Experts agree on the extraordinary value of The Dynamics of Family Business: Building Trust and Resolving Conflict
"What good fortune to have all of Kaye's thoughtful, insightful and provocative articles in one volume! No one describes the conflictual patterns in family enterprise better and no one better addresses how family advisors can intervene to build trust."
-Fredda Herz Brown, Managing Partner, The Metropolitan Group
"A manual that demystifies family business relationships and a survival guide for business consultants working with them. A must read!"
-Phillip Colon, Optimal Resolutions, Inc.
"Ken Kaye has been one of the best thinkers and writers in the field. I often return to his articles for sound theory and practical suggestions. Finally, they're all in one book!" -Jane Hilburt-Davis, President, Family Firm Institute
"Ken Kaye's articles are full of great illustrations that apply theory to practice. His engaging, provocative writing makes for a delightful read about solutions to the biggest challenges faced by business families. Keep a copy close to your desk."
-Stephen McClure, Family Business Consulting Group
"If there is one core issue facing family business it is how to overcome conflict and establish the trust that is vital in effective working relationships. Ken Kaye has been the key theorist/practitioner in bringing clear principles into play for working with families."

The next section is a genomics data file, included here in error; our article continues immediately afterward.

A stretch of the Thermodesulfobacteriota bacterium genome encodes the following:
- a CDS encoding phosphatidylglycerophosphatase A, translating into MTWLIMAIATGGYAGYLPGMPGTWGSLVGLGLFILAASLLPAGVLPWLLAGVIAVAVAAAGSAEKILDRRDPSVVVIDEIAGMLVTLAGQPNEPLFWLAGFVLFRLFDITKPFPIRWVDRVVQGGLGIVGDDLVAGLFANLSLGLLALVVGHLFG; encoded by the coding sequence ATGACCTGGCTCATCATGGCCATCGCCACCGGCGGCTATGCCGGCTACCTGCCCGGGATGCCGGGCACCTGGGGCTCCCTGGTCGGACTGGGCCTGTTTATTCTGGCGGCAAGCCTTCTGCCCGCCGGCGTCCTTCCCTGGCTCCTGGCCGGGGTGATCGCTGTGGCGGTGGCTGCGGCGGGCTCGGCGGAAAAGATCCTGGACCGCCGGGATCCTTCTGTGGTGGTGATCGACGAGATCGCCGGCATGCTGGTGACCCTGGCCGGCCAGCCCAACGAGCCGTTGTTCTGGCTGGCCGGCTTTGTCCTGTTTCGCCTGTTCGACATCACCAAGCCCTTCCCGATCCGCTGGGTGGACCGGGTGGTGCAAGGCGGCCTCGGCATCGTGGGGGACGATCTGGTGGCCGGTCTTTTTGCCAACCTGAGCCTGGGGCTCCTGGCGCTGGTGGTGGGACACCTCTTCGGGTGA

-Dennis Jaffe, Saybrook Graduate School
"For thinking outside the box, insightful understanding and innovative techniques, Kaye's book will be indispensable for those who care about the family enterprise."
-Jerry Kleiman, Optimal Resolutions, Inc.
"Ken Kaye's seminal work on the function of conflict in the business family is core knowledge needed by every practitioner."
-Mark Voeller, Dialogue Solutions, Inc.
And from the introduction by Joseph H. Astrachan:
"Ken Kaye is a pioneer in the understanding of conflict in family business. His writings have affected my work greatly. He has identified and explored the myriad of interactions among elements of conflict, from the role of childhood experience and family pathology to more immediate issues such as salary and dividends. His forays into topics such as the ways family firms tend to sustain problems, or the process of mate selection, are courageous and insightful."